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Forces to Drive Neuronal Migration Steps

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dc.contributor.author Minegishi, Takunori
dc.contributor.author Inagaki, Naoyuki
dc.date.accessioned 2020-09-18T10:41:10Z
dc.date.available 2020-09-18T10:41:10Z
dc.date.issued 2020-09-01
dc.identifier.uri http://hdl.handle.net/10061/14058
dc.description.abstract To establish and maintain proper brain architecture and elaborate neural networks, neurons undergo massive migration. As a unique feature of their migration, neurons move in a saltatory manner by repeating two distinct steps: extension of the leading process and translocation of the cell body. Neurons must therefore generate forces to extend the leading process as well as to translocate the cell body. In addition, neurons need to switch these forces alternately in order to orchestrate their saltatory movement. Recent studies with mechanobiological analyses, including traction force microscopy, cell detachment analyses, live-cell imaging, and loss-of-function analyses, have begun to reveal the forces required for these steps and the molecular mechanics underlying them. Spatiotemporally organized forces produced between cells and their extracellular environment, as well as forces produced within cells, play pivotal roles to drive these neuronal migration steps. Traction force produced by the leading process growth cone extends the leading processes. On the other hand, mechanical tension of the leading process, together with reduction in the adhesion force at the rear and the forces to drive nucleokinesis, translocates the cell body. Traction forces are generated by mechanical coupling between actin filament retrograde flow and the extracellular environment through clutch and adhesion molecules. Forces generated by actomyosin and dynein contribute to the nucleokinesis. In addition to the forces generated in cell-intrinsic manners, external forces provided by neighboring migratory cells coordinate cell movement during collective migration. Here, we review our current understanding of the forces that drive neuronal migration steps and describe the molecular machineries that generate these forces for neuronal migration. ja_JP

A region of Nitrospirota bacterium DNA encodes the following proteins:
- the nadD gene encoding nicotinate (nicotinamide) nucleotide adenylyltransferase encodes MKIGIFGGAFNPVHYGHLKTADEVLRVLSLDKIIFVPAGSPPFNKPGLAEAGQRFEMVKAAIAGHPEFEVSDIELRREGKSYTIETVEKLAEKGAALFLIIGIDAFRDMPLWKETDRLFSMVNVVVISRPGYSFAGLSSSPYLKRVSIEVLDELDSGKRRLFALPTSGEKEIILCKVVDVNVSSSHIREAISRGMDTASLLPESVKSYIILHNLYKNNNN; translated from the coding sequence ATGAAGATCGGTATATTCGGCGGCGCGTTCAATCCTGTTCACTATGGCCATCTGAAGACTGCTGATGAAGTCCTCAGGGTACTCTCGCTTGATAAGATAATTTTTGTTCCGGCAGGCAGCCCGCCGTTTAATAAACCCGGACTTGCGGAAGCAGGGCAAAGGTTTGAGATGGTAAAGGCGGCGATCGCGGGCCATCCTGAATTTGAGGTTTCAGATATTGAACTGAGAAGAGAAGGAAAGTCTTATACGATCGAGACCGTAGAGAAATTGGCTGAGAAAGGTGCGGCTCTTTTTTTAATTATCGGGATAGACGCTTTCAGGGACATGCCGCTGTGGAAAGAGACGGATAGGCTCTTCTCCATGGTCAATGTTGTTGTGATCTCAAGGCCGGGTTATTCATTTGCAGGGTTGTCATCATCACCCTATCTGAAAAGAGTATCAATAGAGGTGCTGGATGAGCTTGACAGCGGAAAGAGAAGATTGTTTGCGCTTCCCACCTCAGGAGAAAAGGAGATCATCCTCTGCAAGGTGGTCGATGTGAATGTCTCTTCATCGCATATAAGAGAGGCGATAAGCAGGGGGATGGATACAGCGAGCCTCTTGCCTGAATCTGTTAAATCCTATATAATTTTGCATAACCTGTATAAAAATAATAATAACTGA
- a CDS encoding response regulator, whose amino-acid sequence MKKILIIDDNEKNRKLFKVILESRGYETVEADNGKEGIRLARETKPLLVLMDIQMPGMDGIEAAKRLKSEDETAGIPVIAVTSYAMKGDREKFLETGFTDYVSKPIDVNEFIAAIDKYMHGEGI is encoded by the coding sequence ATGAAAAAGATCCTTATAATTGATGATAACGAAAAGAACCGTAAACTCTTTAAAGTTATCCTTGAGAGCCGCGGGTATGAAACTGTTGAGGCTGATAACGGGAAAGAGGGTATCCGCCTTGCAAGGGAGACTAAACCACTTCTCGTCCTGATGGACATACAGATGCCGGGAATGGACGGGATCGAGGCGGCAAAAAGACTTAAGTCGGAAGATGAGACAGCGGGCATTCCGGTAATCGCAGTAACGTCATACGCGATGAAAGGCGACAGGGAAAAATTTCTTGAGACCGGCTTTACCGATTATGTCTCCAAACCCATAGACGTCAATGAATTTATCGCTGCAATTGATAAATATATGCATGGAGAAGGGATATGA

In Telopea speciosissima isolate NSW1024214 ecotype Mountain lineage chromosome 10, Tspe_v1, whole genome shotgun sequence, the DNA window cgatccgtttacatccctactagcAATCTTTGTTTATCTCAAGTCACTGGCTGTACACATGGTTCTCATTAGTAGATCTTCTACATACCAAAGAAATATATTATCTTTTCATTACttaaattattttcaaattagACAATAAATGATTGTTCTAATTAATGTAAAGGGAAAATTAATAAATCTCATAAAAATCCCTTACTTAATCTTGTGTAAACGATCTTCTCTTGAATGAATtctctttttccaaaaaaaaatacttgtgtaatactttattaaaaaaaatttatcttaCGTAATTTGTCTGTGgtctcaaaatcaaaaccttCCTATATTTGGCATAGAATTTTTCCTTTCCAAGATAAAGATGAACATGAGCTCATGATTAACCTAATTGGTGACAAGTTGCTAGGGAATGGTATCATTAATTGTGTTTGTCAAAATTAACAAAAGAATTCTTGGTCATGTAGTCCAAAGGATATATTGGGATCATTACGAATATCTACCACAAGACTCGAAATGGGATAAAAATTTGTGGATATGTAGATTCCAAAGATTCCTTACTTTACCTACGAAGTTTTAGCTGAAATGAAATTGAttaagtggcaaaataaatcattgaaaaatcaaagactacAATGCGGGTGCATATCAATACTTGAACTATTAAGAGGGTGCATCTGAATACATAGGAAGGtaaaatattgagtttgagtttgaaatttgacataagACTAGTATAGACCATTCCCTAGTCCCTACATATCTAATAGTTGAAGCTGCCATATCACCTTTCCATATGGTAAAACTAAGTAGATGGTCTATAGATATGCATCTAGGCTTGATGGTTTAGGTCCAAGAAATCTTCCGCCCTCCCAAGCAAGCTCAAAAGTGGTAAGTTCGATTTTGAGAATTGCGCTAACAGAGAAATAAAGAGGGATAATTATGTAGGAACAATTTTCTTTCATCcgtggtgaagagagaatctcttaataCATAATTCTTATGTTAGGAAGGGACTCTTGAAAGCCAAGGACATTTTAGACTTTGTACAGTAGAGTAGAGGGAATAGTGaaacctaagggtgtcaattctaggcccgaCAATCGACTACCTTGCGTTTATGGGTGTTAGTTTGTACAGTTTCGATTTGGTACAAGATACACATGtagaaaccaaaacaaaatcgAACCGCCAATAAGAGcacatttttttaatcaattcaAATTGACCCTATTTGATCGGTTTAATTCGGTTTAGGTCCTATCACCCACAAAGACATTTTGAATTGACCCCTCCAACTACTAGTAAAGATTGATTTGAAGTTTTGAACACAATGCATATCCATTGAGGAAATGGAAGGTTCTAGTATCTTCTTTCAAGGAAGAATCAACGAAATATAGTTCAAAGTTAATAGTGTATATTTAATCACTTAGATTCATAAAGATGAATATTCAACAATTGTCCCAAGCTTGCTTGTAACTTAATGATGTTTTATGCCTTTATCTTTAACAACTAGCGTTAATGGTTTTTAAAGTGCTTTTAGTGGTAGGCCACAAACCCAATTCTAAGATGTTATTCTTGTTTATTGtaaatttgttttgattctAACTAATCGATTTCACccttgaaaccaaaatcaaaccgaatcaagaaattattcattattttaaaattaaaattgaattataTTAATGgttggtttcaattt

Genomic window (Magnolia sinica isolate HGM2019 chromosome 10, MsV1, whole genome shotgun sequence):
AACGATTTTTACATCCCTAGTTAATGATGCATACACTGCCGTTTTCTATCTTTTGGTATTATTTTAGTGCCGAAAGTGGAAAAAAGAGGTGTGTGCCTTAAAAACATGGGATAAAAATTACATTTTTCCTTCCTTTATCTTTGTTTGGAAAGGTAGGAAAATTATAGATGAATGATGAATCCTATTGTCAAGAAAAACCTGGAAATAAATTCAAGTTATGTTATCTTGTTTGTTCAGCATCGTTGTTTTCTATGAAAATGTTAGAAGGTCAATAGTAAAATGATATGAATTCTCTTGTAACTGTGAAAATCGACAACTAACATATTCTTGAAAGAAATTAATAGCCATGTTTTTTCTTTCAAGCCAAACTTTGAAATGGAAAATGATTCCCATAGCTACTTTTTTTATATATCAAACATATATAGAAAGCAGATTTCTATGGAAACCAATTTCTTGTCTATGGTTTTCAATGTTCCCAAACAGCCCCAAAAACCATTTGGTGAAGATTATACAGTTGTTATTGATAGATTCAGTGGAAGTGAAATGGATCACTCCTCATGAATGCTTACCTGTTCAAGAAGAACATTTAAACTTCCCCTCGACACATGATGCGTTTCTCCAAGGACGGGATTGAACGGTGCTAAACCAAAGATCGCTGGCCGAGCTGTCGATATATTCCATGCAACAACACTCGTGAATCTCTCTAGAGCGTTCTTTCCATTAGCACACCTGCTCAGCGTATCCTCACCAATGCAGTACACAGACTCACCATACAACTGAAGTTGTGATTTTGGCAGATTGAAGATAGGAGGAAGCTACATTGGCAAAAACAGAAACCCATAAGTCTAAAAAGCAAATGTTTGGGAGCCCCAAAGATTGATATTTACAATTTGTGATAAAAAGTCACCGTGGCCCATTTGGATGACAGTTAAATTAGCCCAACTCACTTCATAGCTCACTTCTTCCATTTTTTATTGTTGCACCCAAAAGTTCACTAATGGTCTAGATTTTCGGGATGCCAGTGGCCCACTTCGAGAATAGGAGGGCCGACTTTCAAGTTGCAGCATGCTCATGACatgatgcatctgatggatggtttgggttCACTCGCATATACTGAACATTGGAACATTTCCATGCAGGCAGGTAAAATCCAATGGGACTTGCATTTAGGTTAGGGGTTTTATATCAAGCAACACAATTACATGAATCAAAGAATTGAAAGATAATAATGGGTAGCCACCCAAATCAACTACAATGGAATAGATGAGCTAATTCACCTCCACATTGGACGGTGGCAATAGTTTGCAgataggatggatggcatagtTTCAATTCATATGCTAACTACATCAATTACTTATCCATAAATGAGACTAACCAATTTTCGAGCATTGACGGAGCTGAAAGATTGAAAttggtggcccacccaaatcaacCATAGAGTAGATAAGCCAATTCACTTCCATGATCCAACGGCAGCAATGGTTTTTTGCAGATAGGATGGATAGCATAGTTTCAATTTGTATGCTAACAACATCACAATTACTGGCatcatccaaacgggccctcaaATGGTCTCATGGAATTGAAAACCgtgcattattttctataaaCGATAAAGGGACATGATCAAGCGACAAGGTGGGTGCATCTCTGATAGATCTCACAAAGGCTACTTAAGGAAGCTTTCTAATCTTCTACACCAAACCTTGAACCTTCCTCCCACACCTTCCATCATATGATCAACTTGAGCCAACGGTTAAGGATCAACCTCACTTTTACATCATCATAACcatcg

dc.language.iso en ja_JP
dc.publisher Frontiers Media ja_JP
dc.relation.isreplacedby https://www.frontiersin.org/articles/10.3389/fcell.2020.00863/full ja_JP
dc.rights Copyright © 2020 Minegishi and Inagaki. This is an open-access article distributed under the terms of the Creative Commons Attribution License (CC BY). ja_JP
dc.subject neuronal migration ja_JP
dc.subject mechanobiology ja_JP
dc.subject traction force ja_JP
dc.subject adhesion force ja_JP
dc.subject mechanical tension ja_JP
dc.subject shootin1 ja_JP
dc.subject actomyosin ja_JP
dc.subject dynein ja_JP
dc.title Forces to Drive Neuronal Migration Steps ja_JP
dc.type.nii Journal Article ja_JP
dc.contributor.transcription ミネギシ, タクノリ
dc.contributor.transcription イナガキ, ナオユキ
dc.contributor.alternative 嶺岸, 卓德
dc.contributor.alternative 稲垣, 直之
dc.textversion none ja_JP
dc.identifier.eissn 2296-634X
dc.identifier.jtitle Frontiers in Cell and Developmental Biology ja_JP
dc.relation.doi 10.3389/fcell.2020.00863 ja_JP
dc.identifier.NAIST-ID 83519249 ja_JP
dc.identifier.NAIST-ID 73290314 ja_JP

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